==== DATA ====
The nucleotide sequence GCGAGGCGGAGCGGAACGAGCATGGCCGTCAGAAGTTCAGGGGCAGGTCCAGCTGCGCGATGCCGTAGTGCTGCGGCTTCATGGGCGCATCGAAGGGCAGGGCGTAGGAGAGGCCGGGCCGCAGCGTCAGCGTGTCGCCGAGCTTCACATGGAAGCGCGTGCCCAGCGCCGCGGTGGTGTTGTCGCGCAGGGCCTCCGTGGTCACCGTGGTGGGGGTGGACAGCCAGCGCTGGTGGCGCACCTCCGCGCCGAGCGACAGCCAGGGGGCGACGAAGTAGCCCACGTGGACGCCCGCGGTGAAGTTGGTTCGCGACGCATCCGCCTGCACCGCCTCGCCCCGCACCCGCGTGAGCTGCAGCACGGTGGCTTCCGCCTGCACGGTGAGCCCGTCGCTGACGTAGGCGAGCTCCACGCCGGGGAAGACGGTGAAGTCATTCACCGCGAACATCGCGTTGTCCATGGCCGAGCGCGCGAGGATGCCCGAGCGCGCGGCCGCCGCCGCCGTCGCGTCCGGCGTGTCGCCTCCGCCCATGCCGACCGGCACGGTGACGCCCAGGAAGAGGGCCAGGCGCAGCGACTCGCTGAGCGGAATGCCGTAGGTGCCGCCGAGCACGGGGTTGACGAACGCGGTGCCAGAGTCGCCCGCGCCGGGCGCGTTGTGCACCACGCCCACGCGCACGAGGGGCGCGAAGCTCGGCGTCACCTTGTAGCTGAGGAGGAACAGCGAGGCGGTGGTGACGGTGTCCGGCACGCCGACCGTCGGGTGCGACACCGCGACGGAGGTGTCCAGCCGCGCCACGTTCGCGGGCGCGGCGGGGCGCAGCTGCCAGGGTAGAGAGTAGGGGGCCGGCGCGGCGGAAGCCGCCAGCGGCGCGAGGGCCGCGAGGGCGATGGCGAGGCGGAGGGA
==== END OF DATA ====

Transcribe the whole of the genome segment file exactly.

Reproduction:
The nucleotide sequence GCGAGGCGGAGCGGAACGAGCATGGCCGTCAGAAGTTCAGGGGCAGGTCCAGCTGCGCGATGCCGTAGTGCTGCGGCTTCATGGGCGCATCGAAGGGCAGGGCGTAGGAGAGGCCGGGCCGCAGCGTCAGCGTGTCGCCGAGCTTCACATGGAAGCGCGTGCCCAGCGCCGCGGTGGTGTTGTCGCGCAGGGCCTCCGTGGTCACCGTGGTGGGGGTGGACAGCCAGCGCTGGTGGCGCACCTCCGCGCCGAGCGACAGCCAGGGGGCGACGAAGTAGCCCACGTGGACGCCCGCGGTGAAGTTGGTTCGCGACGCATCCGCCTGCACCGCCTCGCCCCGCACCCGCGTGAGCTGCAGCACGGTGGCTTCCGCCTGCACGGTGAGCCCGTCGCTGACGTAGGCGAGCTCCACGCCGGGGAAGACGGTGAAGTCATTCACCGCGAACATCGCGTTGTCCATGGCCGAGCGCGCGAGGATGCCCGAGCGCGCGGCCGCCGCCGCCGTCGCGTCCGGCGTGTCGCCTCCGCCCATGCCGACCGGCACGGTGACGCCCAGGAAGAGGGCCAGGCGCAGCGACTCGCTGAGCGGAATGCCGTAGGTGCCGCCGAGCACGGGGTTGACGAACGCGGTGCCAGAGTCGCCCGCGCCGGGCGCGTTGTGCACCACGCCCACGCGCACGAGGGGCGCGAAGCTCGGCGTCACCTTGTAGCTGAGGAGGAACAGCGAGGCGGTGGTGACGGTGTCCGGCACGCCGACCGTCGGGTGCGACACCGCGACGGAGGTGTCCAGCCGCGCCACGTTCGCGGGCGCGGCGGGGCGCAGCTGCCAGGGTAGAGAGTAGGGGGCCGGCGCGGCGGAAGCCGCCAGCGGCGCGAGGGCCGCGAGGGCGATGGCGAGGCGGAGGGA